Cognition Chapter 3 - Cognition Chapter 3 Perception and awareness Encoding proves of transforming information into one or more forms of representation

Cognition Chapter 3 - Cognition Chapter 3 Perception and...

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Cognition Chapter 3 01/22/2016 ° Perception and awareness Encoding: proves of transforming information into one or more forms of representation o How encoding process take place was largely automatic With so much information available at any moment, the task of encoding would be impossibly complex if we had to be aware of what we were doing o Process of encoding is unconscious but also very fast o Can be encoded along several different dimensions simultaneously Single word might be encoded in terms of multiple dimensions ° ° Subliminal perception (unconscious perception) Operates when a stimulus has an effect on behavior even though it has been exposed too rapidly or at too low an intensity for the person to be able to identify it Observer is unaware of perceiving a stimulus, yet the stimulus can still have an impact on his or her behavior Involves semantics – study of meaning o 2 words that are similar in meaning are said to be semantically related (ex. Duck and swan) o participants would report seeing a word that was semantically related to the stimulus word but would not report seeing the word they were actually shown ° ° Backward masking – suggests that what we are aware of and what we perceive are 2 different things involves presenting a stimulus, called target, to the participant and then covering, or masking the target with another stimulus SOA (stimulus onset asynchrony) – time difference between the first stimulus and the masking stimulus Priming: tendency for some initial stimuli to make subsequent responses to related stimuli more likely Direct and indirect measures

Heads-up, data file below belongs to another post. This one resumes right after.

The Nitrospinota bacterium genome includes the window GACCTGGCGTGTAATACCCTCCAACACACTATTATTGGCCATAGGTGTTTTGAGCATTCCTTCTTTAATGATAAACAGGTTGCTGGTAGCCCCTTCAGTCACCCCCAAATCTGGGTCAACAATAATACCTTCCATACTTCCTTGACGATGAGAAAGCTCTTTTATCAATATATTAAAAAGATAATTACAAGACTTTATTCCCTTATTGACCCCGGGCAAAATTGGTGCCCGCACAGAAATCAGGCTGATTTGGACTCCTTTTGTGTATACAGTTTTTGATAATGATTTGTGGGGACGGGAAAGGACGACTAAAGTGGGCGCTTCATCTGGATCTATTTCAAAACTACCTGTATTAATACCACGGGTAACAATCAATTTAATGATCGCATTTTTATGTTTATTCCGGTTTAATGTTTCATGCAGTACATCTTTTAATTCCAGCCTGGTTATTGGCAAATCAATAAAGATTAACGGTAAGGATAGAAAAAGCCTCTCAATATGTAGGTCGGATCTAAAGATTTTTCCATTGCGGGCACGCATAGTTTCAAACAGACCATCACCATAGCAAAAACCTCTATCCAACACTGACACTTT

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o Participants’ reports that they have seen a stimulus, as opposed to the effects of an undetected stimulus on a subsequent task ° ° Objective and subjective threshold Dissociation paradigm: experimental strategy designed to show that it is possible to perceive stimuli in the absence of any conscious awareness of them o Measure of conscious perceptual experience is selected (C) o Measure that is sensitive to unconscious perceptual processes (U) is identified o Experimental procedures are initiated to ensure that C exhibits no sensitivity to the critical perceptual information o If U can then be shown to exhibit some sensitivity to the same perceptual information that C is insensitive to o Then concluded that perception without awareness has been demonstrated Important to distinguish objective and subjective threshold o Objective threshold: level at which people detect a target stimulus no more often than would be expected by chance o Subjective threshold: can be determined by degrading the stimulus conditions until the quality of the stimulus information is so poor that observers claim not to be able to perceive the stimuli Stimulus may be presented so quickly or at such a low intensity, that participants will say they have not perceived it Has been used to distinguish between conscious and unconscious processes
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